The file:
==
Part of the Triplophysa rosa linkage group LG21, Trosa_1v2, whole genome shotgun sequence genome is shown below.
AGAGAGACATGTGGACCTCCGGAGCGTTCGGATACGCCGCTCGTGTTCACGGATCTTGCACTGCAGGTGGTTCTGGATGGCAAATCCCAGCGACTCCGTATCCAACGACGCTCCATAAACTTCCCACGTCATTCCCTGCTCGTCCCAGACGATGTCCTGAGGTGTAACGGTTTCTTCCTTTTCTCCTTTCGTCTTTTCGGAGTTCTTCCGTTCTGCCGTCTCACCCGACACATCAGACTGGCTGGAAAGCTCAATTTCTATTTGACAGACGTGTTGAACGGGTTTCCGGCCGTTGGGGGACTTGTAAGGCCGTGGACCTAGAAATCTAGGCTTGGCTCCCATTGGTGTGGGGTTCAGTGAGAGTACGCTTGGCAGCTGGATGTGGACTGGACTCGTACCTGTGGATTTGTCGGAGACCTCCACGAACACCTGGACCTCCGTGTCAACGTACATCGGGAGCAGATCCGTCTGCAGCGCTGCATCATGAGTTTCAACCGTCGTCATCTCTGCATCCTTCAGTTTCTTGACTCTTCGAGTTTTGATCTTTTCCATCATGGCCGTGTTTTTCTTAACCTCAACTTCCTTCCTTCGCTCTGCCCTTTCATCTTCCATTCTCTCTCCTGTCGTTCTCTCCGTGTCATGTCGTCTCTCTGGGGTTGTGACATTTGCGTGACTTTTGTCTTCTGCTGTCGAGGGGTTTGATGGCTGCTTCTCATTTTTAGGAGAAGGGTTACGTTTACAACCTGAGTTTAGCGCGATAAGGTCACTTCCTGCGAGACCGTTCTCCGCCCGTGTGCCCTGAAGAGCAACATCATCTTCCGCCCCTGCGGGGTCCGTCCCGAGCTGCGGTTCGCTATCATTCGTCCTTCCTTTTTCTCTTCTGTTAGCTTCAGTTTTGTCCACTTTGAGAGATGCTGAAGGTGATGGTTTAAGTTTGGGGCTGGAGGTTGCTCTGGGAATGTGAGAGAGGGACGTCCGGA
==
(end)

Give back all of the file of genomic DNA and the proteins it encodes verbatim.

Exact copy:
Part of the Triplophysa rosa linkage group LG21, Trosa_1v2, whole genome shotgun sequence genome is shown below.
AGAGAGACATGTGGACCTCCGGAGCGTTCGGATACGCCGCTCGTGTTCACGGATCTTGCACTGCAGGTGGTTCTGGATGGCAAATCCCAGCGACTCCGTATCCAACGACGCTCCATAAACTTCCCACGTCATTCCCTGCTCGTCCCAGACGATGTCCTGAGGTGTAACGGTTTCTTCCTTTTCTCCTTTCGTCTTTTCGGAGTTCTTCCGTTCTGCCGTCTCACCCGACACATCAGACTGGCTGGAAAGCTCAATTTCTATTTGACAGACGTGTTGAACGGGTTTCCGGCCGTTGGGGGACTTGTAAGGCCGTGGACCTAGAAATCTAGGCTTGGCTCCCATTGGTGTGGGGTTCAGTGAGAGTACGCTTGGCAGCTGGATGTGGACTGGACTCGTACCTGTGGATTTGTCGGAGACCTCCACGAACACCTGGACCTCCGTGTCAACGTACATCGGGAGCAGATCCGTCTGCAGCGCTGCATCATGAGTTTCAACCGTCGTCATCTCTGCATCCTTCAGTTTCTTGACTCTTCGAGTTTTGATCTTTTCCATCATGGCCGTGTTTTTCTTAACCTCAACTTCCTTCCTTCGCTCTGCCCTTTCATCTTCCATTCTCTCTCCTGTCGTTCTCTCCGTGTCATGTCGTCTCTCTGGGGTTGTGACATTTGCGTGACTTTTGTCTTCTGCTGTCGAGGGGTTTGATGGCTGCTTCTCATTTTTAGGAGAAGGGTTACGTTTACAACCTGAGTTTAGCGCGATAAGGTCACTTCCTGCGAGACCGTTCTCCGCCCGTGTGCCCTGAAGAGCAACATCATCTTCCGCCCCTGCGGGGTCCGTCCCGAGCTGCGGTTCGCTATCATTCGTCCTTCCTTTTTCTCTTCTGTTAGCTTCAGTTTTGTCCACTTTGAGAGATGCTGAAGGTGATGGTTTAAGTTTGGGGCTGGAGGTTGCTCTGGGAATGTGAGAGAGGGACGTCCGGA